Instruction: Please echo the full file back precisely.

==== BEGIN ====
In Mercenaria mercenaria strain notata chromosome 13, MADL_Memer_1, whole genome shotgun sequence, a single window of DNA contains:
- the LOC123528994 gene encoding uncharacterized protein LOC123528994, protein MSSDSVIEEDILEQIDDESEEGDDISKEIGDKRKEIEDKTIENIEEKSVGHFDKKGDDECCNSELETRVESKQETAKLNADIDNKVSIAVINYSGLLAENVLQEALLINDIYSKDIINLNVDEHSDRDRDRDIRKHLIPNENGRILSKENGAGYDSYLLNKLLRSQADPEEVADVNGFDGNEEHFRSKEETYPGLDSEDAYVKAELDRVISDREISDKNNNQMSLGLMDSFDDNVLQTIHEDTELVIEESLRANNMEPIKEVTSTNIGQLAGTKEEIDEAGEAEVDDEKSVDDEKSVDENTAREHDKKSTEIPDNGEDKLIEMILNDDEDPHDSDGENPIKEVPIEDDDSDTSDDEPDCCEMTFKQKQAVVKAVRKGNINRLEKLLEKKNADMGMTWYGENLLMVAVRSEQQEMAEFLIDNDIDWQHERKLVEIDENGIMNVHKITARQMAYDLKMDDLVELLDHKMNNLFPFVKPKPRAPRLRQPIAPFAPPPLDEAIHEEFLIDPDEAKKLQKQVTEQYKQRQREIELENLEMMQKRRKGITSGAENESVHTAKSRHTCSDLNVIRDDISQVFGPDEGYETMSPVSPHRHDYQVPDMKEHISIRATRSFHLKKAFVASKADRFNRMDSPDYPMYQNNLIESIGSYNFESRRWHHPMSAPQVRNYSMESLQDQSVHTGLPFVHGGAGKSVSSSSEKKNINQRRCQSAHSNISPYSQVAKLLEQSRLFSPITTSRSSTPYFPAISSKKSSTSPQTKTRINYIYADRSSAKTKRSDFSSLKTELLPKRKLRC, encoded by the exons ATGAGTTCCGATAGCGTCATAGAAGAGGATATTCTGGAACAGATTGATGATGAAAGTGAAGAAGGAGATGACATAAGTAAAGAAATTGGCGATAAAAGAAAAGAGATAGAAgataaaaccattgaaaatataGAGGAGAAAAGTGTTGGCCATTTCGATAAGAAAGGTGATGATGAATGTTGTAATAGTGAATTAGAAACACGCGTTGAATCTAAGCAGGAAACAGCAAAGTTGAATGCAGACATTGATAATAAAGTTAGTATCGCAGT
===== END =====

In Mercenaria mercenaria strain notata chromosome 13, MADL_Memer_1, whole genome shotgun sequence, a single window of DNA contains:
- the LOC123528994 gene encoding uncharacterized protein LOC123528994, protein MSSDSVIEEDILEQIDDESEEGDDISKEIGDKRKEIEDKTIENIEEKSVGHFDKKGDDECCNSELETRVESKQETAKLNADIDNKVSIAVINYSGLLAENVLQEALLINDIYSKDIINLNVDEHSDRDRDRDIRKHLIPNENGRILSKENGAGYDSYLLNKLLRSQADPEEVADVNGFDGNEEHFRSKEETYPGLDSEDAYVKAELDRVISDREISDKNNNQMSLGLMDSFDDNVLQTIHEDTELVIEESLRANNMEPIKEVTSTNIGQLAGTKEEIDEAGEAEVDDEKSVDDEKSVDENTAREHDKKSTEIPDNGEDKLIEMILNDDEDPHDSDGENPIKEVPIEDDDSDTSDDEPDCCEMTFKQKQAVVKAVRKGNINRLEKLLEKKNADMGMTWYGENLLMVAVRSEQQEMAEFLIDNDIDWQHERKLVEIDENGIMNVHKITARQMAYDLKMDDLVELLDHKMNNLFPFVKPKPRAPRLRQPIAPFAPPPLDEAIHEEFLIDPDEAKKLQKQVTEQYKQRQREIELENLEMMQKRRKGITSGAENESVHTAKSRHTCSDLNVIRDDISQVFGPDEGYETMSPVSPHRHDYQVPDMKEHISIRATRSFHLKKAFVASKADRFNRMDSPDYPMYQNNLIESIGSYNFESRRWHHPMSAPQVRNYSMESLQDQSVHTGLPFVHGGAGKSVSSSSEKKNINQRRCQSAHSNISPYSQVAKLLEQSRLFSPITTSRSSTPYFPAISSKKSSTSPQTKTRINYIYADRSSAKTKRSDFSSLKTELLPKRKLRC, encoded by the exons ATGAGTTCCGATAGCGTCATAGAAGAGGATATTCTGGAACAGATTGATGATGAAAGTGAAGAAGGAGATGACATAAGTAAAGAAATTGGCGATAAAAGAAAAGAGATAGAAgataaaaccattgaaaatataGAGGAGAAAAGTGTTGGCCATTTCGATAAGAAAGGTGATGATGAATGTTGTAATAGTGAATTAGAAACACGCGTTGAATCTAAGCAGGAAACAGCAAAGTTGAATGCAGACATTGATAATAAAGTTAGTATCGCAGT